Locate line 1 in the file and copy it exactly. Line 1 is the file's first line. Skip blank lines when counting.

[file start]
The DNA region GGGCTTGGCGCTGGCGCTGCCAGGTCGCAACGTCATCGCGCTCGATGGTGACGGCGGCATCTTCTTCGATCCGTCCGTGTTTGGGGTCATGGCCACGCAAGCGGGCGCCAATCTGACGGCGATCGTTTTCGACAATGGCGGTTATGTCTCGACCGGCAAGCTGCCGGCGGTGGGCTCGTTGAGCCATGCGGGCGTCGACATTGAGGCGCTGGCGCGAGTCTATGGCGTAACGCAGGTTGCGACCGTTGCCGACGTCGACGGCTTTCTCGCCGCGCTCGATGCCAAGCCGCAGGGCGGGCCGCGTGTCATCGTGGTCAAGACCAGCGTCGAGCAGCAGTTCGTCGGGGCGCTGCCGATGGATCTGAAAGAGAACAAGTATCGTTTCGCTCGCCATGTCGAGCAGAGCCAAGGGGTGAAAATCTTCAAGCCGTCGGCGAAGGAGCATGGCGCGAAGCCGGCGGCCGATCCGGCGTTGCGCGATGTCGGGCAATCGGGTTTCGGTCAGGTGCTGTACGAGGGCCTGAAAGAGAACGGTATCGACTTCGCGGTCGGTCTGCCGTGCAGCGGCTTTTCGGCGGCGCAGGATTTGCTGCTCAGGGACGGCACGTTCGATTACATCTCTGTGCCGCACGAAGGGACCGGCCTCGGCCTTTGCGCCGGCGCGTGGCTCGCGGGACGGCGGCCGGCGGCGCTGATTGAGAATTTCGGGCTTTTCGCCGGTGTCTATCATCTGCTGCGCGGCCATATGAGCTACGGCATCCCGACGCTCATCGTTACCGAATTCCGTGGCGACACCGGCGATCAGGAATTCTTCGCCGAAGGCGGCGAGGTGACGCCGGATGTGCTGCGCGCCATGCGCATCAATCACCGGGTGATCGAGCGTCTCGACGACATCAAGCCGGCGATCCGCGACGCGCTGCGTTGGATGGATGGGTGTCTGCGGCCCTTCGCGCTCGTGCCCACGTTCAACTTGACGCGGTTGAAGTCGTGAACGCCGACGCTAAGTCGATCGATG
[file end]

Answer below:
The DNA region GGGCTTGGCGCTGGCGCTGCCAGGTCGCAACGTCATCGCGCTCGATGGTGACGGCGGCATCTTCTTCGATCCGTCCGTGTTTGGGGTCATGGCCACGCAAGCGGGCGCCAATCTGACGGCGATCGTTTTCGACAATGGCGGTTATGTCTCGACCGGCAAGCTGCCGGCGGTGGGCTCGTTGAGCCATGCGGGCGTCGACATTGAGGCGCTGGCGCGAGTCTATGGCGTAACGCAGGTTGCGACCGTTGCCGACGTCGACGGCTTTCTCGCCGCGCTCGATGCCAAGCCGCAGGGCGGGCCGCGTGTCATCGTGGTCAAGACCAGCGTCGAGCAGCAGTTCGTCGGGGCGCTGCCGATGGATCTGAAAGAGAACAAGTATCGTTTCGCTCGCCATGTCGAGCAGAGCCAAGGGGTGAAAATCTTCAAGCCGTCGGCGAAGGAGCATGGCGCGAAGCCGGCGGCCGATCCGGCGTTGCGCGATGTCGGGCAATCGGGTTTCGGTCAGGTGCTGTACGAGGGCCTGAAAGAGAACGGTATCGACTTCGCGGTCGGTCTGCCGTGCAGCGGCTTTTCGGCGGCGCAGGATTTGCTGCTCAGGGACGGCACGTTCGATTACATCTCTGTGCCGCACGAAGGGACCGGCCTCGGCCTTTGCGCCGGCGCGTGGCTCGCGGGACGGCGGCCGGCGGCGCTGATTGAGAATTTCGGGCTTTTCGCCGGTGTCTATCATCTGCTGCGCGGCCATATGAGCTACGGCATCCCGACGCTCATCGTTACCGAATTCCGTGGCGACACCGGCGATCAGGAATTCTTCGCCGAAGGCGGCGAGGTGACGCCGGATGTGCTGCGCGCCATGCGCATCAATCACCGGGTGATCGAGCGTCTCGACGACATCAAGCCGGCGATCCGCGACGCGCTGCGTTGGATGGATGGGTGTCTGCGGCCCTTCGCGCTCGTGCCCACGTTCAACTTGACGCGGTTGAAGTCGTGAACGCCGACGCTAAGTCGATCGATG